When my father plucked his entire family from Manchester, England and transferred us to the center of the island of Jamaica, he had no idea he was creating a lifelong dilemma for me. I am frequently pulled between two shores: the beautiful exotic island I grew up in and the severe, mysterious mountains of North Wales. Throw into the mix a little culture clash, a contest between languages, the added pull of family and friends separated by an ocean, and you may begin to understand my personal tug-of-war.
And the joke is that I live in neither location, but have settled for the flat swamp lands of South Florida, surrounded by a different group of family and friends. But the beauty of life is that I am able to relish both of my loves, and am able to visit both areas. I get a chance to top up my spirit and soak in the views, vibes and love of both regions, energized and revitalized. Perhaps it is because I can only go for brief visits that I appreciate them even more. And perhaps, as I try to capture as much as I can when I visit, it inspires those who live there to appreciate their homeland.
I know I am not unique in feeling this ambivalence, this yearning to be somewhere else. South Florida is full of people who started out their life elsewhere in the world. Many do not have the means to visit their homelands, and can only dream of the scenes of their childhood. When you move away from family members, you cannot be there to share in family occasions such as weddings and births. Also, you cannot drop everything when family members fall sick, you cannot jump in the car to be with a loved one who is dying. Although social media and the internet provide instant communication, we are still stuck with the reality of actual separation and the longing it can bring.
What makes my case different is this duality, this appeal of the two countries. Before we moved to Jamaica, my family would vacation in Wales every year. We would go back to a tiny seaside village (Borth-y-gest, where my parents retired to) and camp in a field near the estuary. The mountains of Snowdonia could be seen in the distance (on a clear day!). My family tree originated somewhere in the heart of this rugged land.
Across the world, I fell in love with Jamaica, learned to speak patois, to run up and down in the bush, and gaze out from the fifth form block of Clarendon College at the mountains that surrounded us. I made lifelong friends and eventually gave birth to children who could trace their roots back to Clarendon and St. Elizabeth, and beyond.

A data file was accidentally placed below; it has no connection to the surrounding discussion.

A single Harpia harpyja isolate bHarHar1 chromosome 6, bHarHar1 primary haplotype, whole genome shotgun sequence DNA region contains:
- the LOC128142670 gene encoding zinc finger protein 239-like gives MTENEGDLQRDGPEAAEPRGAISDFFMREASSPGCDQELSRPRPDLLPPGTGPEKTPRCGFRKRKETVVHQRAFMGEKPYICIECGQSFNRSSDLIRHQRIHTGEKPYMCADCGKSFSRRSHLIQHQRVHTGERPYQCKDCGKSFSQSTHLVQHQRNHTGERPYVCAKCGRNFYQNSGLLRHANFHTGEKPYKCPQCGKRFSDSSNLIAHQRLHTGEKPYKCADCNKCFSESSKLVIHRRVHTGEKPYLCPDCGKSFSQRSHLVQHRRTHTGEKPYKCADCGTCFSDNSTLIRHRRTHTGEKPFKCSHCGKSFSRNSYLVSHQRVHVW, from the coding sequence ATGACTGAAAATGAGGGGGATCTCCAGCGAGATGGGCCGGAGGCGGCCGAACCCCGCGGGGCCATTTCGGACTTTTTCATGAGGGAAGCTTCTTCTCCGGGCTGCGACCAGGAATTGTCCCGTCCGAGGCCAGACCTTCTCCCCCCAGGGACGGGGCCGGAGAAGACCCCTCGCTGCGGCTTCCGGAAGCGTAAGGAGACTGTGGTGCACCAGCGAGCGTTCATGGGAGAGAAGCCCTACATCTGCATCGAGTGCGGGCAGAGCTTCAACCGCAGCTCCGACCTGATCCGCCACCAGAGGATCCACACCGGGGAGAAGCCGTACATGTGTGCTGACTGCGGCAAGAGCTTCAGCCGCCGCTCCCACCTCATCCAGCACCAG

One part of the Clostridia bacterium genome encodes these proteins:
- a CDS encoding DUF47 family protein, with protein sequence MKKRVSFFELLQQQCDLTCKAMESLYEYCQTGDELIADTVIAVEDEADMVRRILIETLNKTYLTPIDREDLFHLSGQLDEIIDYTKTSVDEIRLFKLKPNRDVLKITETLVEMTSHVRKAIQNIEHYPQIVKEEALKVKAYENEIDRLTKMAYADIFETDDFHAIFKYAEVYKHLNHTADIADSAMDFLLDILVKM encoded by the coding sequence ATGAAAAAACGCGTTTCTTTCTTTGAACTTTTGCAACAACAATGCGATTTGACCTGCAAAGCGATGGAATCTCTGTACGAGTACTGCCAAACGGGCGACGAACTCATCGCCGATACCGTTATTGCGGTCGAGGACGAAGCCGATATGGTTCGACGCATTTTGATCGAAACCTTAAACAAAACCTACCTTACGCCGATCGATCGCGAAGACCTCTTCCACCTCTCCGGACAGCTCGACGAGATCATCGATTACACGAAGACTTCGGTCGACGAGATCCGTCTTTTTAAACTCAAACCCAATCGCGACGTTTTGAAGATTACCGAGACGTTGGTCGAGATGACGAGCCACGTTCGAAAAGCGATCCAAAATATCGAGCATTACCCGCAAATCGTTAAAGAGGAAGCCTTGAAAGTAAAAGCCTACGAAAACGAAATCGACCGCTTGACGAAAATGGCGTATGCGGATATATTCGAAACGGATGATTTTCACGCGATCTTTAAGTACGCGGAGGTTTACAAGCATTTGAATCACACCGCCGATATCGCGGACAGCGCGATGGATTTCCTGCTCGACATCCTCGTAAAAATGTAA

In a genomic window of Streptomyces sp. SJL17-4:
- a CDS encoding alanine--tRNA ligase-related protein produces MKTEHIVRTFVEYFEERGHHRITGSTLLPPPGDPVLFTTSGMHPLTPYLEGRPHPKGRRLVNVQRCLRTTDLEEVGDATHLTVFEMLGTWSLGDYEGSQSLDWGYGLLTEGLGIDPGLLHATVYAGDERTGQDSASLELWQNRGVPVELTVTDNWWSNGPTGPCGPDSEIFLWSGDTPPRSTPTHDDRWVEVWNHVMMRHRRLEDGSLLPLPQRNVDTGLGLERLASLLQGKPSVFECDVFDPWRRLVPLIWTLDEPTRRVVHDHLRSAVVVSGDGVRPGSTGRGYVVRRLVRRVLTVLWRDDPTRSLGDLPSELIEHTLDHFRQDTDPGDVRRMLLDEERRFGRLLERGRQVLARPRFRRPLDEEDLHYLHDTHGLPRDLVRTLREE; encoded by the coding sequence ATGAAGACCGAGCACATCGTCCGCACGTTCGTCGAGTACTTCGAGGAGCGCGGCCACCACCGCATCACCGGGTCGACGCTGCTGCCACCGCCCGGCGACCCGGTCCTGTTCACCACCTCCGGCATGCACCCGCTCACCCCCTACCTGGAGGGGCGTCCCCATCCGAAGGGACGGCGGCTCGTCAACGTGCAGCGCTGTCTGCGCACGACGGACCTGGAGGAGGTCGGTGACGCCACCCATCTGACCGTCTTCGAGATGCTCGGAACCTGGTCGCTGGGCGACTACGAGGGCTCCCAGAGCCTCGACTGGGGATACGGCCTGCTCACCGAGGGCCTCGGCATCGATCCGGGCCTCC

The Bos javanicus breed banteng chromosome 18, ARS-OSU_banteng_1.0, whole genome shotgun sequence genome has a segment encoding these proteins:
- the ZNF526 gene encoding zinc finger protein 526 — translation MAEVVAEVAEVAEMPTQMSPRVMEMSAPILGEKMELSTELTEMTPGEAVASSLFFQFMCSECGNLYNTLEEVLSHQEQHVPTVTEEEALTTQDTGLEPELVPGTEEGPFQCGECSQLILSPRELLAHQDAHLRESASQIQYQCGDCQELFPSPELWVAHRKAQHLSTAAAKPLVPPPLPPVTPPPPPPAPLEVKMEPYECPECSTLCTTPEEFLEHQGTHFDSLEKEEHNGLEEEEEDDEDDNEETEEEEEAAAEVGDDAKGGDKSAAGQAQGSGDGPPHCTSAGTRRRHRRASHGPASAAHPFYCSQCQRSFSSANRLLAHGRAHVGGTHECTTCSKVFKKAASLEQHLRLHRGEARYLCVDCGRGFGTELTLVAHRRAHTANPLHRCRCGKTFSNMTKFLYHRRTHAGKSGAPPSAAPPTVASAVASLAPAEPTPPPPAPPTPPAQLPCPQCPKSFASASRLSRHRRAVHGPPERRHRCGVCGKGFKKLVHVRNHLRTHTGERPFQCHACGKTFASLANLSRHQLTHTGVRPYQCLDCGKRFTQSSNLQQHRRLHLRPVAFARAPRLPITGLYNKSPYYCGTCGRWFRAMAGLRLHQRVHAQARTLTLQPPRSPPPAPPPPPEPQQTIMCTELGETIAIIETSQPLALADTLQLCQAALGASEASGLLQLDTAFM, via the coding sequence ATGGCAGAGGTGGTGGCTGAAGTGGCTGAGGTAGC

On this first Friday in January I am giving thanks for this duality that sometimes has me feeling schizophrenic. On one side of the world I look as if I belong, yet feel like a tourist. On the other, I look like a tourist, yet feel like I belong! Fortunately I do not have to choose between my two lovers, I can enjoy them both, dipping into each from time to time, savoring the different flavors and textures of both locations. I do not have to give up any friends or family, but can keep in touch with all through email, facebook and Skype. And here in South Florida I can appreciate the melting pot of cultures where I have raised my immediate family. When I miss the scenery or the faces of those I love, photographs can prompt the memories and feelings we have shared.
With all of the leaps and bounds in technological advances, perhaps we will be able to flit instantly back and forth across the globe before too long. A flight across the Atlantic takes about eight hours, in comparison with the weeks’ long voyages taken 100 years ago. But for the present, I will continue to give thanks for the decision that introduced me to my dilemma. I will rejoice that I have the pleasure of belonging to different worlds instead of complaining about the confusion and tugging on my heart strings. It is all about perspective, and how you view your life. Sometimes it is the loss of people, places and objects that brings about a greater appreciation for the things you have.
Have a great Friday, family, wherever you are! May 2013 bring you blessings and health to enjoy them. May you appreciate what you have, and relish the memory of those you have lost. Thanks once more for being part of my extended global family.